12 June, 2019
Clarksville Landing. Wincopia Farms. Maple Lawn South. Enclave at River Hill. New housing developments are springing up across the region, and there’s not much stopping them.
In response to high housing demand in Howard County, county and state authorities should be encouraging prospective movers to live in older, more established neighborhoods, rather than newly-built developments. Instead, the development lobby is exercising its powerful influence over politics to march blindly towards the goal of building more houses, shopping centers, and parking lots. If more houses must be built, some should be budget-friendly to create equal opportunity for everyone to succeed.
More “McMansions” are a bad idea because they take up the space of at least two smaller single-family homes or four apartments. More families want to live in Howard County, so denser yet more affordable housing arrangements would be better than the sprawling, expensive houses that are frequently being built today.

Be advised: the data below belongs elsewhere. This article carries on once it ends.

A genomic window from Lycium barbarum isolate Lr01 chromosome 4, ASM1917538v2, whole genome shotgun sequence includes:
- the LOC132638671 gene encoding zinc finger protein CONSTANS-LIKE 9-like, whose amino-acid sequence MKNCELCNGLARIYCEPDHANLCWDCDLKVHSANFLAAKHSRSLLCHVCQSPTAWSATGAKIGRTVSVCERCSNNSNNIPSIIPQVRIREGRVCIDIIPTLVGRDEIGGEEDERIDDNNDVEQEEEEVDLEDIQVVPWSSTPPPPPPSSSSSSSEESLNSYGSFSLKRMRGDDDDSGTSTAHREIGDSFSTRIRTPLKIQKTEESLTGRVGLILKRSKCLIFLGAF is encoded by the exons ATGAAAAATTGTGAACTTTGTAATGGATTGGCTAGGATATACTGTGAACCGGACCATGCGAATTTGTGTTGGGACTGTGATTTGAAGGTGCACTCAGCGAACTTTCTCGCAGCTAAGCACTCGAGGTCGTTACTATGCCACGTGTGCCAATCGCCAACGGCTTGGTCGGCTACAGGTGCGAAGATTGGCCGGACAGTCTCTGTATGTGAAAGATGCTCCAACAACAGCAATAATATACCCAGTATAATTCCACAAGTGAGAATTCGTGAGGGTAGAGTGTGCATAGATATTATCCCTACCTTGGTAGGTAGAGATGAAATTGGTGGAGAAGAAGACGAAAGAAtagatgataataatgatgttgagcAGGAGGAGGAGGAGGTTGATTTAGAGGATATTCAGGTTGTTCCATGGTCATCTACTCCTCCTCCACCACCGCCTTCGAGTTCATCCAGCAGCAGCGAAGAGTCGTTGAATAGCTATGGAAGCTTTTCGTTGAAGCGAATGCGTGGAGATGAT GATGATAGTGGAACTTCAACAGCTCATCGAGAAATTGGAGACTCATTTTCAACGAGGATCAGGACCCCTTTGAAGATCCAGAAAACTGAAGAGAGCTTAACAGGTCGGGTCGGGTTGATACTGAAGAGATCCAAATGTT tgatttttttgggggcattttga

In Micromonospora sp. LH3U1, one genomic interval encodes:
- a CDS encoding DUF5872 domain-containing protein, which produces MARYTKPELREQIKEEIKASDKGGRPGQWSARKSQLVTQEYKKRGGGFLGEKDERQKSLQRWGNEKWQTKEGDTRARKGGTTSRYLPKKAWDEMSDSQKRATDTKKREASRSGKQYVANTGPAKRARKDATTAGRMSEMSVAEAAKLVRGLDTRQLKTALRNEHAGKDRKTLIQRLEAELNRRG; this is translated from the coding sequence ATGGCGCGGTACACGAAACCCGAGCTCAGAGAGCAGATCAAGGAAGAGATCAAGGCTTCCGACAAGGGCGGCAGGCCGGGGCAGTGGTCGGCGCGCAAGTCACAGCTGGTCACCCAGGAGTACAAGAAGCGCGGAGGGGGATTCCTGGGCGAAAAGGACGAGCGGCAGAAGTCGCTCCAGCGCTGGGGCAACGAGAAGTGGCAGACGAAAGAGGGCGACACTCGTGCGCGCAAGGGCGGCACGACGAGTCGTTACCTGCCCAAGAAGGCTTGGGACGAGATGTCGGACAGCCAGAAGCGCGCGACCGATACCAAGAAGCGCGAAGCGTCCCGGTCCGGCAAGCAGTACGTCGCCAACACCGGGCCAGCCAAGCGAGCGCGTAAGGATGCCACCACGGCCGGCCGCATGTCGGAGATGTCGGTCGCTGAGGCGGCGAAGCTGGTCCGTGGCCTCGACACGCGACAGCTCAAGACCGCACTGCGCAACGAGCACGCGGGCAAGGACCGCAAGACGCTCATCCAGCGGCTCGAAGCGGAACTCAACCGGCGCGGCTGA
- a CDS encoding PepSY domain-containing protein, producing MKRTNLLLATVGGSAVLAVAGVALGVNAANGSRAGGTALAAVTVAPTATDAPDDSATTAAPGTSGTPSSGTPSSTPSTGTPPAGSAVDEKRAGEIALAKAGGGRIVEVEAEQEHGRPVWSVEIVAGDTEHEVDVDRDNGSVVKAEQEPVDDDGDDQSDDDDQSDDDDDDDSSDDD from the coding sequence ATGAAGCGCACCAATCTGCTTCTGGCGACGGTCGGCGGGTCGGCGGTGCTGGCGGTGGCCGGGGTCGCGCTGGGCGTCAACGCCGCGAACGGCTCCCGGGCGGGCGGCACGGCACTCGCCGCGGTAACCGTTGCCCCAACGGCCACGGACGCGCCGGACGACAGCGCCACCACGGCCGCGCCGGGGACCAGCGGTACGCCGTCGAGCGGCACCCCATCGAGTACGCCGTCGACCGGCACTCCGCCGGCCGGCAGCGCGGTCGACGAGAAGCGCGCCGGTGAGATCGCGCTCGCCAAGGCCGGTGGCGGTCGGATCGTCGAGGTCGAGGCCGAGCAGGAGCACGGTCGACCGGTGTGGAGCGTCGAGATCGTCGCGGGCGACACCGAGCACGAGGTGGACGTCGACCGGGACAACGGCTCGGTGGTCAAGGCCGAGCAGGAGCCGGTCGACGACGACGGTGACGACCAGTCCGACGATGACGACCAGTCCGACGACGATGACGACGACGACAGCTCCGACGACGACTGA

The government should step up and regulate the cost (and size) of the houses that developers can build en masse. If not, developers will continue to create the most expensive houses possible and sell them for inflated prices. According to the National Low Income Housing Coalition, “a healthy mix of housing options, from market- rate and affordable rental housing, single-family homes, duplexes, as well as developments for seniors, ensures opportunities for all individuals to improve their economic situation and contribute to their communities.” In Central Columbia, action is already being taken on this: affordable apartments are being planned near Robinson Nature Center. However, in Clarksville and other parts of the county, less wealthy residents are regularly priced out of areas by overpriced housing developments.
Making affordable housing would put a damper on the self-reinforcing cycle of demand. Currently, there is too much demand for housing in Maryland, and this is damaging to community (and environmental) stability.
Economic development is only worth the benefits if the social well-being of the citizens is held in high esteem. These housing developments full of massive, unaffordable houses do not encourage a diverse array of residents, but instead make a de facto gated community by pricing out the disadvantaged population.
The social impacts of overpriced neighborhoods are unjustified. With the population booming, housing development must become more responsible and ethical, caring for the wellbeing of residents. We need communities, not just houses.